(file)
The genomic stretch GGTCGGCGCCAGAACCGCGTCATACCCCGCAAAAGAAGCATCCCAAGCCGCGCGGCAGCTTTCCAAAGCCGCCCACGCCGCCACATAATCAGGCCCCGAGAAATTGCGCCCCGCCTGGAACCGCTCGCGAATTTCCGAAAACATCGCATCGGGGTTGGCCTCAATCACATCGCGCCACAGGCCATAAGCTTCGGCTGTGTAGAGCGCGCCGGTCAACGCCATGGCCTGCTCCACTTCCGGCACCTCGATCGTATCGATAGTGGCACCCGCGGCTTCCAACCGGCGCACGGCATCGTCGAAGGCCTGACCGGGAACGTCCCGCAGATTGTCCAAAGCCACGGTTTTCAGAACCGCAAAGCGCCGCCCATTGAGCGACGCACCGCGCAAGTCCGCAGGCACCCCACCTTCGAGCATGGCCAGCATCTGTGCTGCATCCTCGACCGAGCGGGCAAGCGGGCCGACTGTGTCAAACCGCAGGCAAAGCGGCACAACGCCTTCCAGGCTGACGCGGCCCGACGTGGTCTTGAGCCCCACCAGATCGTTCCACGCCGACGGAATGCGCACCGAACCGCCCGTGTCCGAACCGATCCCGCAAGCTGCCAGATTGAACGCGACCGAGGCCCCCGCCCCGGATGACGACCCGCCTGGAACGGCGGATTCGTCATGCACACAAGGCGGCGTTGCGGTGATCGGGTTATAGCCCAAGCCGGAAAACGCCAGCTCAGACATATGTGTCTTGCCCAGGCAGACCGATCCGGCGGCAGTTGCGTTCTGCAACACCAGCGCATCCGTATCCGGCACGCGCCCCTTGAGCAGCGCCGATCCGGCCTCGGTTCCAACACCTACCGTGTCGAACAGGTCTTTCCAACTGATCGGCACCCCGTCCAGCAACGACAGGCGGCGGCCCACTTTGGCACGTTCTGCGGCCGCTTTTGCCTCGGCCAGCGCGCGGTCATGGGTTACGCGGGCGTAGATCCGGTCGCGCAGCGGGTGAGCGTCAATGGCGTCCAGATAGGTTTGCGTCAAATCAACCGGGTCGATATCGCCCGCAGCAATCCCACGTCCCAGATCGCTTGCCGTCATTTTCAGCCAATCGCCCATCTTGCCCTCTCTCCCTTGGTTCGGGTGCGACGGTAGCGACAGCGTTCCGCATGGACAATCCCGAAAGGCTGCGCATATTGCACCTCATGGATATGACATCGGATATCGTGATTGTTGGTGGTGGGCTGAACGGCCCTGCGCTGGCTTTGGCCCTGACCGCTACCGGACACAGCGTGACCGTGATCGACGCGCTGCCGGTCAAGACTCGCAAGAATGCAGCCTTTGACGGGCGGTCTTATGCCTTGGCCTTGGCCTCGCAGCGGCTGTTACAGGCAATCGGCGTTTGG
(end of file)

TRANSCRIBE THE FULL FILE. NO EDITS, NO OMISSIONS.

The genomic stretch GGTCGGCGCCAGAACCGCGTCATACCCCGCAAAAGAAGCATCCCAAGCCGCGCGGCAGCTTTCCAAAGCCGCCCACGCCGCCACATAATCAGGCCCCGAGAAATTGCGCCCCGCCTGGAACCGCTCGCGAATTTCCGAAAACATCGCATCGGGGTTGGCCTCAATCACATCGCGCCACAGGCCATAAGCTTCGGCTGTGTAGAGCGCGCCGGTCAACGCCATGGCCTGCTCCACTTCCGGCACCTCGATCGTATCGATAGTGGCACCCGCGGCTTCCAACCGGCGCACGGCATCGTCGAAGGCCTGACCGGGAACGTCCCGCAGATTGTCCAAAGCCACGGTTTTCAGAACCGCAAAGCGCCGCCCATTGAGCGACGCACCGCGCAAGTCCGCAGGCACCCCACCTTCGAGCATGGCCAGCATCTGTGCTGCATCCTCGACCGAGCGGGCAAGCGGGCCGACTGTGTCAAACCGCAGGCAAAGCGGCACAACGCCTTCCAGGCTGACGCGGCCCGACGTGGTCTTGAGCCCCACCAGATCGTTCCACGCCGACGGAATGCGCACCGAACCGCCCGTGTCCGAACCGATCCCGCAAGCTGCCAGATTGAACGCGACCGAGGCCCCCGCCCCGGATGACGACCCGCCTGGAACGGCGGATTCGTCATGCACACAAGGCGGCGTTGCGGTGATCGGGTTATAGCCCAAGCCGGAAAACGCCAGCTCAGACATATGTGTCTTGCCCAGGCAGACCGATCCGGCGGCAGTTGCGTTCTGCAACACCAGCGCATCCGTATCCGGCACGCGCCCCTTGAGCAGCGCCGATCCGGCCTCGGTTCCAACACCTACCGTGTCGAACAGGTCTTTCCAACTGATCGGCACCCCGTCCAGCAACGACAGGCGGCGGCCCACTTTGGCACGTTCTGCGGCCGCTTTTGCCTCGGCCAGCGCGCGGTCATGGGTTACGCGGGCGTAGATCCGGTCGCGCAGCGGGTGAGCGTCAATGGCGTCCAGATAGGTTTGCGTCAAATCAACCGGGTCGATATCGCCCGCAGCAATCCCACGTCCCAGATCGCTTGCCGTCATTTTCAGCCAATCGCCCATCTTGCCCTCTCTCCCTTGGTTCGGGTGCGACGGTAGCGACAGCGTTCCGCATGGACAATCCCGAAAGGCTGCGCATATTGCACCTCATGGATATGACATCGGATATCGTGATTGTTGGTGGTGGGCTGAACGGCCCTGCGCTGGCTTTGGCCCTGACCGCTACCGGACACAGCGTGACCGTGATCGACGCGCTGCCGGTCAAGACTCGCAAGAATGCAGCCTTTGACGGGCGGTCTTATGCCTTGGCCTTGGCCTCGCAGCGGCTGTTACAGGCAATCGGCGTTTGG